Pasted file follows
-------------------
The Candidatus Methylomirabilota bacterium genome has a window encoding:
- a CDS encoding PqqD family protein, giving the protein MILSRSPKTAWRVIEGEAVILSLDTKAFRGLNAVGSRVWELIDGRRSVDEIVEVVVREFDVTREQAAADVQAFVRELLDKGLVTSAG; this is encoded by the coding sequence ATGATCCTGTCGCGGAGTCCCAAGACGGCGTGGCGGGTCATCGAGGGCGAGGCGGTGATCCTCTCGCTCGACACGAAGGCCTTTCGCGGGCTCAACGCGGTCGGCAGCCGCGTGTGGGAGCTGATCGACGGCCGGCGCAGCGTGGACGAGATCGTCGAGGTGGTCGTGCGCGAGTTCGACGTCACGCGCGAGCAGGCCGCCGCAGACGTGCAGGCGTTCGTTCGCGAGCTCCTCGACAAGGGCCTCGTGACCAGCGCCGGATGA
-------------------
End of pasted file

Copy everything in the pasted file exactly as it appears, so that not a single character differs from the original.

The Candidatus Methylomirabilota bacterium genome has a window encoding:
- a CDS encoding PqqD family protein, giving the protein MILSRSPKTAWRVIEGEAVILSLDTKAFRGLNAVGSRVWELIDGRRSVDEIVEVVVREFDVTREQAAADVQAFVRELLDKGLVTSAG; this is encoded by the coding sequence ATGATCCTGTCGCGGAGTCCCAAGACGGCGTGGCGGGTCATCGAGGGCGAGGCGGTGATCCTCTCGCTCGACACGAAGGCCTTTCGCGGGCTCAACGCGGTCGGCAGCCGCGTGTGGGAGCTGATCGACGGCCGGCGCAGCGTGGACGAGATCGTCGAGGTGGTCGTGCGCGAGTTCGACGTCACGCGCGAGCAGGCCGCCGCAGACGTGCAGGCGTTCGTTCGCGAGCTCCTCGACAAGGGCCTCGTGACCAGCGCCGGATGA